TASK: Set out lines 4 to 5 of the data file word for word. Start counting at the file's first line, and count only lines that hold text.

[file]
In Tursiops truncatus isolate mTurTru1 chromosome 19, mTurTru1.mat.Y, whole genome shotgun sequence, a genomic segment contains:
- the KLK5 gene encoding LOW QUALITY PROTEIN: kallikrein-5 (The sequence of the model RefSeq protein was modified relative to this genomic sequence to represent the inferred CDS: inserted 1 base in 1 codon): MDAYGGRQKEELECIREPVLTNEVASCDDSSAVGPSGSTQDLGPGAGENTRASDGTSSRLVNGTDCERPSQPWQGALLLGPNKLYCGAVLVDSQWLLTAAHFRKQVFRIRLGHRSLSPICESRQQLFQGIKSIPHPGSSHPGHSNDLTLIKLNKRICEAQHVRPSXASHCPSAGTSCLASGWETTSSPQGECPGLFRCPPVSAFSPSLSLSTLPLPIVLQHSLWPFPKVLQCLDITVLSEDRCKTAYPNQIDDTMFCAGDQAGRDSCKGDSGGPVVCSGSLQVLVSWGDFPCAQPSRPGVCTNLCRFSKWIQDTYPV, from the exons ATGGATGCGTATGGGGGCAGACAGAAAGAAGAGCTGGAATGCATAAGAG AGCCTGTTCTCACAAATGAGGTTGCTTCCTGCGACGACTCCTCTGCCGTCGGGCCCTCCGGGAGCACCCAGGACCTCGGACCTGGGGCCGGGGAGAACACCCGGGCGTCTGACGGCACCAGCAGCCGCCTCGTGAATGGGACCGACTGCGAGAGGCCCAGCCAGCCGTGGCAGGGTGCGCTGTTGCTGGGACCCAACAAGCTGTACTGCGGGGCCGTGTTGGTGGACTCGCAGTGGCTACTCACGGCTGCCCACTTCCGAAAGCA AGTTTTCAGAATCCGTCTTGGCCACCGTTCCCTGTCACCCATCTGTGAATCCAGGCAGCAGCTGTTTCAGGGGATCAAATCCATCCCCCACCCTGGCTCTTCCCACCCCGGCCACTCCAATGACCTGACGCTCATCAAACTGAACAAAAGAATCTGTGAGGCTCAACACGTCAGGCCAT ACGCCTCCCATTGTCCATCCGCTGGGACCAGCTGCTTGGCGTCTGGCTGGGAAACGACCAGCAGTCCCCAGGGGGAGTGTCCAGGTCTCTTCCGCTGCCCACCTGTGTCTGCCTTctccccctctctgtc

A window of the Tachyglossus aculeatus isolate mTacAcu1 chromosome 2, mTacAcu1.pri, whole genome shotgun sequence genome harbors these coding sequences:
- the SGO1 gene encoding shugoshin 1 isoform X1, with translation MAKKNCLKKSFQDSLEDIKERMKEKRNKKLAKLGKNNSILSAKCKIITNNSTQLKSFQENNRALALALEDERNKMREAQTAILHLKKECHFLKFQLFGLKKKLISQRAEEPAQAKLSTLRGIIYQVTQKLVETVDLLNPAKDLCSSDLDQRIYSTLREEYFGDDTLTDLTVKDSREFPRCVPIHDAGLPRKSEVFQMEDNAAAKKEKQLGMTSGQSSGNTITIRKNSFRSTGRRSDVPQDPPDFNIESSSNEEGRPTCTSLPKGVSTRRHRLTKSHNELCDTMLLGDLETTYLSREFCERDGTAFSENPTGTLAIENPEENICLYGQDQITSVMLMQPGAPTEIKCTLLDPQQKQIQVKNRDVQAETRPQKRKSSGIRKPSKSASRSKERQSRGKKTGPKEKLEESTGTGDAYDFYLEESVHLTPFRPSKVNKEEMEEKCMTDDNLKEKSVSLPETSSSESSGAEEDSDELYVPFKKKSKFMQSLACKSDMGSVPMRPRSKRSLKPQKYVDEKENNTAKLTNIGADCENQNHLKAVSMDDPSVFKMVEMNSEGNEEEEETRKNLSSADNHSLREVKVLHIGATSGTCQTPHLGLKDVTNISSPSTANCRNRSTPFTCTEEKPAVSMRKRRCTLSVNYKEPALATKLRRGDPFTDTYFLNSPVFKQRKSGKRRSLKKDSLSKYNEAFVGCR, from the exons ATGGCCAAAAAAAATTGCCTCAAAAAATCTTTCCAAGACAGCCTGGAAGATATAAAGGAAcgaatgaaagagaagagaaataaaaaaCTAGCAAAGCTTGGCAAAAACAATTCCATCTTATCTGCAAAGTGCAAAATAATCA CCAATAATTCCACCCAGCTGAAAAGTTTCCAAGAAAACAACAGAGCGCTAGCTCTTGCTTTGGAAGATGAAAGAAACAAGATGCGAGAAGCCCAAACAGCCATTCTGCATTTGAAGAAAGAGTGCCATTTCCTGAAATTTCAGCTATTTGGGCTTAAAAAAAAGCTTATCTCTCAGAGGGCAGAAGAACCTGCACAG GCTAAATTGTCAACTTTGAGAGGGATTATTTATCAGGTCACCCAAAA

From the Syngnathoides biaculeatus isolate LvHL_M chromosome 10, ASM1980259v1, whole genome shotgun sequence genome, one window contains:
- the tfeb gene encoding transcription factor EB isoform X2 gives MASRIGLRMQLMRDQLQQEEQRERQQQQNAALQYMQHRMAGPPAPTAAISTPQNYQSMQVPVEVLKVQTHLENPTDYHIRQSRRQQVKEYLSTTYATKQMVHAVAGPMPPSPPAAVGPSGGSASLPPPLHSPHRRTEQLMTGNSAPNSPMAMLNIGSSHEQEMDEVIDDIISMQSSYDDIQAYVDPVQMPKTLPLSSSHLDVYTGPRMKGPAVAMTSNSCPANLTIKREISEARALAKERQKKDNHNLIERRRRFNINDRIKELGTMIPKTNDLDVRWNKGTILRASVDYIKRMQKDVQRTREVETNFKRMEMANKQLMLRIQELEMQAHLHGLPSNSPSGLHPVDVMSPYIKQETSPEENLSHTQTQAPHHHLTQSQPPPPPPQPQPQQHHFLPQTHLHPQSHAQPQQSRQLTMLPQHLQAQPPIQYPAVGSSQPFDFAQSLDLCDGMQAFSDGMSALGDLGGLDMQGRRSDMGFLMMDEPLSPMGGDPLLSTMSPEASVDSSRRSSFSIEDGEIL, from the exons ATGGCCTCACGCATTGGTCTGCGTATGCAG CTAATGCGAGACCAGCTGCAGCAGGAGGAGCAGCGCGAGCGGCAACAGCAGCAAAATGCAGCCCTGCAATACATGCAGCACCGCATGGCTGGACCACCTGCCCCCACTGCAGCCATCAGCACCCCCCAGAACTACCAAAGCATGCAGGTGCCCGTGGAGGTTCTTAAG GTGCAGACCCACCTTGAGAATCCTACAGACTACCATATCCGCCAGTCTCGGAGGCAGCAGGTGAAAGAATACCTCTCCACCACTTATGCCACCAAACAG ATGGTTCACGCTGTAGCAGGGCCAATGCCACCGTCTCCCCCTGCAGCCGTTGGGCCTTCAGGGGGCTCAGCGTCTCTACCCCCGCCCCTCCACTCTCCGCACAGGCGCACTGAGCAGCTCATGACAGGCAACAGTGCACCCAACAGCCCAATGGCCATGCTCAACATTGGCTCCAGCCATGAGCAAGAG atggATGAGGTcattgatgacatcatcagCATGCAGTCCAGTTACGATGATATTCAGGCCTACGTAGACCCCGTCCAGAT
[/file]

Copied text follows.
- the SGO1 gene encoding shugoshin 1 isoform X1, with translation MAKKNCLKKSFQDSLEDIKERMKEKRNKKLAKLGKNNSILSAKCKIITNNSTQLKSFQENNRALALALEDERNKMREAQTAILHLKKECHFLKFQLFGLKKKLISQRAEEPAQAKLSTLRGIIYQVTQKLVETVDLLNPAKDLCSSDLDQRIYSTLREEYFGDDTLTDLTVKDSREFPRCVPIHDAGLPRKSEVFQMEDNAAAKKEKQLGMTSGQSSGNTITIRKNSFRSTGRRSDVPQDPPDFNIESSSNEEGRPTCTSLPKGVSTRRHRLTKSHNELCDTMLLGDLETTYLSREFCERDGTAFSENPTGTLAIENPEENICLYGQDQITSVMLMQPGAPTEIKCTLLDPQQKQIQVKNRDVQAETRPQKRKSSGIRKPSKSASRSKERQSRGKKTGPKEKLEESTGTGDAYDFYLEESVHLTPFRPSKVNKEEMEEKCMTDDNLKEKSVSLPETSSSESSGAEEDSDELYVPFKKKSKFMQSLACKSDMGSVPMRPRSKRSLKPQKYVDEKENNTAKLTNIGADCENQNHLKAVSMDDPSVFKMVEMNSEGNEEEEETRKNLSSADNHSLREVKVLHIGATSGTCQTPHLGLKDVTNISSPSTANCRNRSTPFTCTEEKPAVSMRKRRCTLSVNYKEPALATKLRRGDPFTDTYFLNSPVFKQRKSGKRRSLKKDSLSKYNEAFVGCR, from the exons ATGGCCAAAAAAAATTGCCTCAAAAAATCTTTCCAAGACAGCCTGGAAGATATAAAGGAAcgaatgaaagagaagagaaataaaaaaCTAGCAAAGCTTGGCAAAAACAATTCCATCTTATCTGCAAAGTGCAAAATAATCA CCAATAATTCCACCCAGCTGAAAAGTTTCCAAGAAAACAACAGAGCGCTAGCTCTTGCTTTGGAAGATGAAAGAAACAAGATGCGAGAAGCCCAAACAGCCATTCTGCATTTGAAGAAAGAGTGCCATTTCCTGAAATTTCAGCTATTTGGGCTTAAAAAAAAGCTTATCTCTCAGAGGGCAGAAGAACCTGCACAG GCTAAATTGTCAACTTTGAGAGGGATTATTTATCAGGTCACCCAAAA

From the Syngnathoides biaculeatus isolate LvHL_M chromosome 10, ASM1980259v1, whole genome shotgun sequence genome, one window contains: